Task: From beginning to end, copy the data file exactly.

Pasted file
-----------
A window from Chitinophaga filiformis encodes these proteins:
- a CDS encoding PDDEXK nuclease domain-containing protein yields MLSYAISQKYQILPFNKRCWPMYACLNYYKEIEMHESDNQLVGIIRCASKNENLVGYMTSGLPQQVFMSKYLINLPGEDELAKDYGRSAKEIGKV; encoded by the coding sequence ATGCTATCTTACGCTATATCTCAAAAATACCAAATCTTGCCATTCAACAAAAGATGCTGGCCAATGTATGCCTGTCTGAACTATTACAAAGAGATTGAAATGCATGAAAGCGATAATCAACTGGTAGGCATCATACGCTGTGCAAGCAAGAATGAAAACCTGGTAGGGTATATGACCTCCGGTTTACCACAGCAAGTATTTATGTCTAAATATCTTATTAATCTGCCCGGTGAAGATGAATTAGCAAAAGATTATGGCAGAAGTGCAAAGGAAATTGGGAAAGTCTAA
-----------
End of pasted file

A window from Chitinophaga filiformis encodes these proteins:
- a CDS encoding PDDEXK nuclease domain-containing protein yields MLSYAISQKYQILPFNKRCWPMYACLNYYKEIEMHESDNQLVGIIRCASKNENLVGYMTSGLPQQVFMSKYLINLPGEDELAKDYGRSAKEIGKV; encoded by the coding sequence ATGCTATCTTACGCTATATCTCAAAAATACCAAATCTTGCCATTCAACAAAAGATGCTGGCCAATGTATGCCTGTCTGAACTATTACAAAGAGATTGAAATGCATGAAAGCGATAATCAACTGGTAGGCATCATACGCTGTGCAAGCAAGAATGAAAACCTGGTAGGGTATATGACCTCCGGTTTACCACAGCAAGTATTTATGTCTAAATATCTTATTAATCTGCCCGGTGAAGATGAATTAGCAAAAGATTATGGCAGAAGTGCAAAGGAAATTGGGAAAGTCTAA